Aside from connecting with many respectable researchers in the field, I also had the opportunity to present findings from our qualitative research focusing on decisional needs among older adults with cardiovascular disease. Specifically, our study sought to investigate the perspectives of older adults on coronary interventional procedures after their hospitalization for acute myocardial infarction (otherwise known as AMI, or heart attack). In recent decades, older adults have been undergoing more coronary revascularization procedures for AMI (stent placements and coronary artery bypass surgery (CABG)); consequently, procedure-related risks are more common. Moreover, time-sensitive settings during AMI at times do not allow for easy shared decision-making (SDM) discussions with their clinicians to detail these risks. Our study therefore was interested in probing further into AMI patients’ decision-making process – and to identify what factors, exactly, that led them to decide on whether or not to undergo a coronary revascularization procedure.
Based on our preliminary research from 15 patients who had been hospitalized with AMI and discharged home, the main themes that emerged were as follows:
- Procedural risks are perceived to be minimal when compared to perceived benefits.
Perceived procedural risks – which were generally described to be stroke, bleeding, and death – were viewed minimally when compared to the benefits. When asked to list the perceived benefits, patients mentioned “living a healthy life,” “no pains,” and “prevention of future heart attacks.”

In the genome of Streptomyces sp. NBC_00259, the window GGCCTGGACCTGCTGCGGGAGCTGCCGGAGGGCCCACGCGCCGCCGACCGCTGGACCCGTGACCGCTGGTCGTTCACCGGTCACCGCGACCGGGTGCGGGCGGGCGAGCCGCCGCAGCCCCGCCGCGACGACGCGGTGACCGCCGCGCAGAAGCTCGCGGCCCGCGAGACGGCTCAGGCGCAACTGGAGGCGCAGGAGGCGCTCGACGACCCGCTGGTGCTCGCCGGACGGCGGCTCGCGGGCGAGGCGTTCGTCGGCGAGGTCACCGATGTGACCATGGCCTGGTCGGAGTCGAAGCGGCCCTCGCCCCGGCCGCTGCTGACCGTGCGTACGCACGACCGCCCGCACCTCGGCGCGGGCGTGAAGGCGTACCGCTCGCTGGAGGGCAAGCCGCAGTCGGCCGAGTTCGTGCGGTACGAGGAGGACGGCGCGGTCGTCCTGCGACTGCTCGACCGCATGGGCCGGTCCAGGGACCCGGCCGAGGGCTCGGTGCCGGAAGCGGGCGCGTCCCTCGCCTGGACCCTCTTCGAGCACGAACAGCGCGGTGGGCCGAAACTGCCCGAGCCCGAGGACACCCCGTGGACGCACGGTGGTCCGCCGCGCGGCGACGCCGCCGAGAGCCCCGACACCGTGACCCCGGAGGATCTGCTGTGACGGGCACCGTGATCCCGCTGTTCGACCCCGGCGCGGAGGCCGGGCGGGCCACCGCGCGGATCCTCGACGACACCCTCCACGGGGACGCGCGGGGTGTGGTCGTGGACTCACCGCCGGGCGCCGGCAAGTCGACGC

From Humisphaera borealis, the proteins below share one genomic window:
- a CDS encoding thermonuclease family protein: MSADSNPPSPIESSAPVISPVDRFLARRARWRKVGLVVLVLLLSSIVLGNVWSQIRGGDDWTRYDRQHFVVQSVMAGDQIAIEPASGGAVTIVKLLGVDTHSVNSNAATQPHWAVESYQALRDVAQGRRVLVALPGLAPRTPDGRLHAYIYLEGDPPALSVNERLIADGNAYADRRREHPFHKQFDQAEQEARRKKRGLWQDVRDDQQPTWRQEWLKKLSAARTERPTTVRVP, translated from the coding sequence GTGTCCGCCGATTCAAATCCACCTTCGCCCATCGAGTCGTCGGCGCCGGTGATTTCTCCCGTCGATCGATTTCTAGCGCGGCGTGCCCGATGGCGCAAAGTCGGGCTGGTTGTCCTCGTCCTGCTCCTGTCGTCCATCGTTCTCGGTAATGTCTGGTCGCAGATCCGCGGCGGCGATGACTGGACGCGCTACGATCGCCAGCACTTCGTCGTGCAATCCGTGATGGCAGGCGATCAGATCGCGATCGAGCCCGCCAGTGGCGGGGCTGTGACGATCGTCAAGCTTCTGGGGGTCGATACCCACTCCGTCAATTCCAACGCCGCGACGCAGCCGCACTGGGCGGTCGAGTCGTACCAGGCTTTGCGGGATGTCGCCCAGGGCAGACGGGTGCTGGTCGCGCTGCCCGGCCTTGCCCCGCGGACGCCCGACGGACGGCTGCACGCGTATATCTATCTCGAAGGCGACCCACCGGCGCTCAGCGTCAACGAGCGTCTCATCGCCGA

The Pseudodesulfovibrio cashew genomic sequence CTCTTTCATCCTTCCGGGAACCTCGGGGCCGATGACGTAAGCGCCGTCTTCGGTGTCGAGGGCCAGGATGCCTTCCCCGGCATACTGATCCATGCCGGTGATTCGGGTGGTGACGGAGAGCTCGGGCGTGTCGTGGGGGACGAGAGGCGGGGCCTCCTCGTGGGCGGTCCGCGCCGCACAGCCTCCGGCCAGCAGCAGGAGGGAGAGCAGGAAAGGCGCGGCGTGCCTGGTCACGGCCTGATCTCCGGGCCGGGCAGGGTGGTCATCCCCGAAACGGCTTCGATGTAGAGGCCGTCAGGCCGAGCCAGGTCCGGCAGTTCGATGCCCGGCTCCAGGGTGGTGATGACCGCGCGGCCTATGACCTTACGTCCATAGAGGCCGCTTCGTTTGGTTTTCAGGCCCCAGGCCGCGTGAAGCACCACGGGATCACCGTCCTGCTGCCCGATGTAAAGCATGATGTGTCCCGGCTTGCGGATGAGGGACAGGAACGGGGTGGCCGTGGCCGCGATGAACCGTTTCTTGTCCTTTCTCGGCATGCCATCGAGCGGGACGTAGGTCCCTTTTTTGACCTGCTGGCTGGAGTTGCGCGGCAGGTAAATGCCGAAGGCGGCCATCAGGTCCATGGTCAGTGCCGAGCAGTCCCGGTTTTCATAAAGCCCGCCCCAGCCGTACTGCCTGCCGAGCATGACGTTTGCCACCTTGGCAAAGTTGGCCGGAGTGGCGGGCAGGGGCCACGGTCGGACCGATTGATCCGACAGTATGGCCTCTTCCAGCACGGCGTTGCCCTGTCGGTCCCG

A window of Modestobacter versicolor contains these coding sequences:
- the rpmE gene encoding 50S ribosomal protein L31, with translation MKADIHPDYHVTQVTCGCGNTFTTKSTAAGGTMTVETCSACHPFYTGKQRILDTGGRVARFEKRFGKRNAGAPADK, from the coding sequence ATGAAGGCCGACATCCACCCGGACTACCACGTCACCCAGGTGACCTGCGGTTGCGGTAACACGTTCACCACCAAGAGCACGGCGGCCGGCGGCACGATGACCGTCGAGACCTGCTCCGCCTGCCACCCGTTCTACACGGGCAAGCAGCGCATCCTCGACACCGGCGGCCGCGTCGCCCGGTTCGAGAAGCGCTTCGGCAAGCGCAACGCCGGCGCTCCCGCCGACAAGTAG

- Some respondents reported that the alternative to a procedure was death.
“I would not have come to the hospital if I wanted to commit suicide,” stated one respondent. While this may be seemingly viewed as a more extreme perception of the alternative to the procedure, this theme was seen across several respondents. For example, another said, “That [turning down the procedure] didn’t enter my mind at all. In fact, I would’ve been dead at this point.” Most participants viewed that they “had no choice,” stating that they would not have been alive without the interventional procedure, and as a result, viewed the procedure was an absolute necessity.
- Participants place a high level of trust in their cardiologists when making decisions.